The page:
Do You Need A Safety Management System?
One of the biggest advantages is that it brings repeatability to safety operations. When processes are repeatable, they can be methodically improved.
- By Todd A. Brehe
- Jun 14, 2007
MANAGING workplace safety is an important goal that many corporations have recognized as a logical and effective way to provide a better working environment for employees and to cut corporate costs. A key component in safety management is the software system used to record, manage, and analyze safety-related data. With an effective system, the safety team can see exactly where accidents and unsafe situations are occurring and take proactive steps to eliminate them.
A safety system should not only standardize a company's safety operations, but also encourage accountability throughout the entire safety investigation process. In addition, it should seamlessly handle ever-expanding compliance requirements and be versatile enough to adapt as requirements change.
Different Approaches to Safety Management
Safety professionals use many systems and approaches to manage their day-to-day activities. Paper forms, Microsoft Excel spreadsheets, and single-purpose software applications are some of the ways safety data is recorded, accidents are investigated, and follow-up is performed. In some cases, the number of safety issues that require attention is low, making these systems adequate, though not very informative. When the volume of safety occurrences rises, however, and interaction among multiple people and departments is needed, more sophisticated safety systems should be considered.
Take the case of a large organization with multiple locations and safety staff throughout. Each safety team is tracking and managing a high volume of cases, but each location has a unique process for managing its safety issues. This scenario creates some challenges. For example, challenges that result from not having a common set of processes (i.e., no standardization) are the inability to:
• ensure compliance at all locations
• assess what's working and what isn't
• share information and collaborate effectively, and
• implement a system of ongoing improvement.
From an organizational perspective, if each site operates uniquely, capturing a clear picture of safety performance is complicated. Extracting useful intelligence from the data that can be used to make decisions is problematic, time-intensive, and ultimately ineffective. Keeping people accountable for their respective tasks requires ongoing effort, and it's more likely that important details will be missed. One of the most advantageous reasons any organization should implement a safety management system is that it brings repeatability to safety operations. When processes are repeatable, they can be methodically improved.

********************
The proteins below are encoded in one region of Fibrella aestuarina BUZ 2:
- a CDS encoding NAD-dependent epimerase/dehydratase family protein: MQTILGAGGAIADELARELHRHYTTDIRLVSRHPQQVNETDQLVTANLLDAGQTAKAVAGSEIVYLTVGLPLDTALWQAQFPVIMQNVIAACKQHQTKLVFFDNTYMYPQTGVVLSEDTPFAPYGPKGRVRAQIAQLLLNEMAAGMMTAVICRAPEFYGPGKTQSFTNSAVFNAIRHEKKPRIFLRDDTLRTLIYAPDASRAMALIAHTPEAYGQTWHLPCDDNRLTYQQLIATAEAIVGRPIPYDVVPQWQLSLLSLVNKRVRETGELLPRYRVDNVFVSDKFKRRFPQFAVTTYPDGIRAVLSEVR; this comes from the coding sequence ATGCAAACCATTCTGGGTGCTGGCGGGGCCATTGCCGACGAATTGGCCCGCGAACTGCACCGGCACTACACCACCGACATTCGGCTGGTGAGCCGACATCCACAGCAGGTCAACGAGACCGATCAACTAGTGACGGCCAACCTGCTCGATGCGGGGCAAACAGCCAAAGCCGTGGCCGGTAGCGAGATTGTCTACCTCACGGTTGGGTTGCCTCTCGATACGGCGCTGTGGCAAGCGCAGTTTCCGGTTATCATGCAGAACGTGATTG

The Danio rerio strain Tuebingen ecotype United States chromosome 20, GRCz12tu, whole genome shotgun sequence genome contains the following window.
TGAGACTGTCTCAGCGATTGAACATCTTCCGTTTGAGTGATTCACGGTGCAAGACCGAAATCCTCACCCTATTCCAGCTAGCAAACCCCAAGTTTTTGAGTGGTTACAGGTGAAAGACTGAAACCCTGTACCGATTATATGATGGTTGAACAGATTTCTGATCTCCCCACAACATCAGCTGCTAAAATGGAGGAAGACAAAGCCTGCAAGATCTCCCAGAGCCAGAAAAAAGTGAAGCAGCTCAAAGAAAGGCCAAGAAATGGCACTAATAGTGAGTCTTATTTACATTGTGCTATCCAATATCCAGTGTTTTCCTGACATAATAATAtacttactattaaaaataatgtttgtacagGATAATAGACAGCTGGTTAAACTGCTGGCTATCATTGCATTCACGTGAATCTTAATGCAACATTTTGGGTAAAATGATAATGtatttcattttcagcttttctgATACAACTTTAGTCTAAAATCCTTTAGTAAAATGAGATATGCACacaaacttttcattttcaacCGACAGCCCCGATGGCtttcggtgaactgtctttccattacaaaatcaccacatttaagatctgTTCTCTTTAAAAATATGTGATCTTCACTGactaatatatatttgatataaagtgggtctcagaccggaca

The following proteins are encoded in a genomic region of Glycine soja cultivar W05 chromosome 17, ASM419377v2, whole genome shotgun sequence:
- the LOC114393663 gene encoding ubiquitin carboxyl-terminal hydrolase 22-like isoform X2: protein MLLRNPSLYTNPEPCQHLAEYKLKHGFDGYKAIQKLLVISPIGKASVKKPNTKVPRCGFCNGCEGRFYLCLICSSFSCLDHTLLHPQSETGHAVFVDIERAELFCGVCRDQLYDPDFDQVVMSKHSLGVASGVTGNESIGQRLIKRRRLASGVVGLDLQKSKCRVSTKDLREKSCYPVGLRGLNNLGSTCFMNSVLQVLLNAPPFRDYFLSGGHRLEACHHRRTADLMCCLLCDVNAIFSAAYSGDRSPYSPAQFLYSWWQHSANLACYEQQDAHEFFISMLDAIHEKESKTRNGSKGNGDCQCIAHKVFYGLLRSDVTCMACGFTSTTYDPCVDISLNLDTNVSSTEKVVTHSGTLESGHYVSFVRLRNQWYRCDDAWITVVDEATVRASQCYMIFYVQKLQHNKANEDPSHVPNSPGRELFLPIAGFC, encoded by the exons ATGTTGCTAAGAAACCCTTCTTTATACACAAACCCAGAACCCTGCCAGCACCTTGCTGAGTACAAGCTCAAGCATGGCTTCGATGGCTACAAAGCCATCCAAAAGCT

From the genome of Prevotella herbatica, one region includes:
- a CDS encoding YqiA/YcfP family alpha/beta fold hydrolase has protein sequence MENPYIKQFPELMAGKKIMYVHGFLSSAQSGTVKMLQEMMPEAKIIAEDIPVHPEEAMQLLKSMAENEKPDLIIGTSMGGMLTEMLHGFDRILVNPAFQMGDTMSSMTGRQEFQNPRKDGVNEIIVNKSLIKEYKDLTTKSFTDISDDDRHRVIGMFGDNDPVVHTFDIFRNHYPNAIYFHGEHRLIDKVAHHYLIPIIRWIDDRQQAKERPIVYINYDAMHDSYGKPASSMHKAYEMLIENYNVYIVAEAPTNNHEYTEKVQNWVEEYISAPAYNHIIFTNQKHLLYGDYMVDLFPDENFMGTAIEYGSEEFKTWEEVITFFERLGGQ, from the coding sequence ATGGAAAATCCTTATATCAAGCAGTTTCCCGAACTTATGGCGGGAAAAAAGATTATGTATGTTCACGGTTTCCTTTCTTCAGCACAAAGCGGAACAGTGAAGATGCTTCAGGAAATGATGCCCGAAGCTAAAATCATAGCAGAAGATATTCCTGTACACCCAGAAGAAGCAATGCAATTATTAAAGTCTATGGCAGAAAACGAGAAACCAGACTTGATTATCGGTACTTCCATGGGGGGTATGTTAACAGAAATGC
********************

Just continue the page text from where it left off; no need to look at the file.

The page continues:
Benefits of a Comprehensive OHS&E Application
A truly comprehensive product will offer a variety of occupational health, safety, and environmental (OHS&E) capabilities in a single system. Data from one area (e.g., employee health/medical) should flow seamlessly to other areas (e.g., safety, case management, etc.) so as to reduce redundant data entry and improve data integrity. It should support geographically dispersed operations, yet be centrally managed.
A capable product will:
• standardize safety management so that all locations operate uniformly and repeatably
• Automate the safety investigation process
• encourage accountability
• enhance communication and sharing of appropriate data among supervisors, managers, safety professionals, medical staff, and others, and
• simplify compliance reporting.
What should the ideal product do? The ideal software product should help record data about:
• incidents, near misses, unsafe actions, and unsafe conditions
• root causes and causal factors that lead to workplace injuries, and
• injuries and accidents on the job--where they happen and why.
In addition to tracking safety data, the selected system should offer functionality to:
• assign and manage corrective actions
• conduct detailed accident investigations
• determine recordability of workplace injuries
• generate the OSHA 300, 300A, and 301 Logs and track incident rates
• help place employees in jobs suitable to their work restrictions
• develop Job Safety Analyses (JSAs, which are specific descriptions about how to perform a job-related task, any associated hazard, and suggested controls)
• analyze safety data to identify "safety hot spots" that need attention, and
• report on key safety metrics and trends.
To encourage staff member accountability, many systems offer configurable e-mail notification capabilities. E-mail notification works something like this: An employee is injured on the job and reports to occupational health. The medical team initiates the accident investigation process by sending an e-mail notification to the employee's supervisor. The supervisor then enters relevant information into the accident investigation form and submits to his manager for review. The supervisor's manager receives an e-mail notice to review the accident investigation report. He may accept or deny it. If accepted, an e-mail notification is sent to the safety professional notifying him that an investigation requires final review and analysis. If corrective actions are required, the safety manager could identify these actions and assign them accordingly.